Alongside the SAS, Harry’s other lifetime love is cricket. An improvised game of cricket was often the circuit-breaker Harry and his team needed after the tension of operations. He began a tradition of organising matches wherever he was sent, whether it was in the mountains of East Timor with a fugitive rebel leader, or on the dusty streets of Baghdad, or in exposed Forward Operating Bases in the hills of Afghanistan. Soldiers, locals and even visiting politicians played in these spontaneous yet often bridge-building games.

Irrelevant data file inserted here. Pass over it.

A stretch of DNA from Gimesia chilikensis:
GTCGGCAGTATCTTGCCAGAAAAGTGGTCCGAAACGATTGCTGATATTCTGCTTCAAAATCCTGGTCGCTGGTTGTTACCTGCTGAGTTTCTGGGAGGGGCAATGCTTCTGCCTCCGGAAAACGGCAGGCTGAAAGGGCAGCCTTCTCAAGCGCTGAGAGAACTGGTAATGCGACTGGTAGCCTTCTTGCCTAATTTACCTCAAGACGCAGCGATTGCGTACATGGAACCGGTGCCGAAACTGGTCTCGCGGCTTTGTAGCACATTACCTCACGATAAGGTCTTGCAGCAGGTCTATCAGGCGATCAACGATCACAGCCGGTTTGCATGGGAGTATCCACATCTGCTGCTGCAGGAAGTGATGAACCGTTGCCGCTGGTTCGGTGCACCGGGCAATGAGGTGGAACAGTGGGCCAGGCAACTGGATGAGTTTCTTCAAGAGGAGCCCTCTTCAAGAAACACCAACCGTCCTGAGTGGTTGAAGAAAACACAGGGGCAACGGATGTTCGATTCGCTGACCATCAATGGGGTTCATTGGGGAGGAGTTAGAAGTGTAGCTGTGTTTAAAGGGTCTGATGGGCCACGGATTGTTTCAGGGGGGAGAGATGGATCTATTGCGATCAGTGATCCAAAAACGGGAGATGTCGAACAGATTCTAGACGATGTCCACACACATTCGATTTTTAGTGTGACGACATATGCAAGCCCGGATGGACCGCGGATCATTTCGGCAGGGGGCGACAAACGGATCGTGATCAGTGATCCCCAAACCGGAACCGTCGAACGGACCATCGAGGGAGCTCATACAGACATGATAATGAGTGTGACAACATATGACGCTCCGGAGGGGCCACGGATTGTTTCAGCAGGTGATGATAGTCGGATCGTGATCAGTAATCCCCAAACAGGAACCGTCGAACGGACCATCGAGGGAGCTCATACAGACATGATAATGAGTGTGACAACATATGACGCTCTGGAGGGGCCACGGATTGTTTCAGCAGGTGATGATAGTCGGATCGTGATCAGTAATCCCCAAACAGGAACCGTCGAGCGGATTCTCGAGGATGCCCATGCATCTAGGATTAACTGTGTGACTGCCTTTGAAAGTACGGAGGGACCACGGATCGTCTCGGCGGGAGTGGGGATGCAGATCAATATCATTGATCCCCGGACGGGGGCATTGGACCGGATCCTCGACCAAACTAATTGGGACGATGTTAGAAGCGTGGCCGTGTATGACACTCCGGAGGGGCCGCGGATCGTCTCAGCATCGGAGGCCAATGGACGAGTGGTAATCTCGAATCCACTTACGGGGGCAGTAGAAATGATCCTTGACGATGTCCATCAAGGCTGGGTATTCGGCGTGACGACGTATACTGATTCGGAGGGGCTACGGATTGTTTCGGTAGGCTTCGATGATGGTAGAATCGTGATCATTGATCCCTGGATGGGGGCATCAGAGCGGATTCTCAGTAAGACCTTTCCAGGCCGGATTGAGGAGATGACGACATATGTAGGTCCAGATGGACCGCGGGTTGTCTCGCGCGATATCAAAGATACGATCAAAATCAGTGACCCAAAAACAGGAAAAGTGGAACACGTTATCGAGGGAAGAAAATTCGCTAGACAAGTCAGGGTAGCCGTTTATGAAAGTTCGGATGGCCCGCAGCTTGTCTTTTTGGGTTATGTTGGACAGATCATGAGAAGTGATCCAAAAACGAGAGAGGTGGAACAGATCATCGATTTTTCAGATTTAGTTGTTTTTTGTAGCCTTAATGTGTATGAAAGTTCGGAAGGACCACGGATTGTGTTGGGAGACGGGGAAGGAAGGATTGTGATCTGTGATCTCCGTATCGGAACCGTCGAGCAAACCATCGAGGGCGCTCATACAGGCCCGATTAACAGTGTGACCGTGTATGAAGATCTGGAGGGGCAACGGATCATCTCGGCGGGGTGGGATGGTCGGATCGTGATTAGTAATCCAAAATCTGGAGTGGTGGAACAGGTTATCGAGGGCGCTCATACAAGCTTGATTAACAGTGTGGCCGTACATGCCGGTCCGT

As part of the tradition, Harry also started to take a cricket bat with him on operational tours, eleven of them in total. They’d often go outside the wire with him and end up signed by those he met or fought alongside. These eleven bats form the basis for Harry’s extraordinary memoir. It’s a book about combat, and what it takes to serve in one of the world’s most elite formations. It’s a book about the toll that war takes on soldiers and their loved ones. And it’s a book about the healing power of cricket, and how a game can break down borders in even the most desperate of circumstances.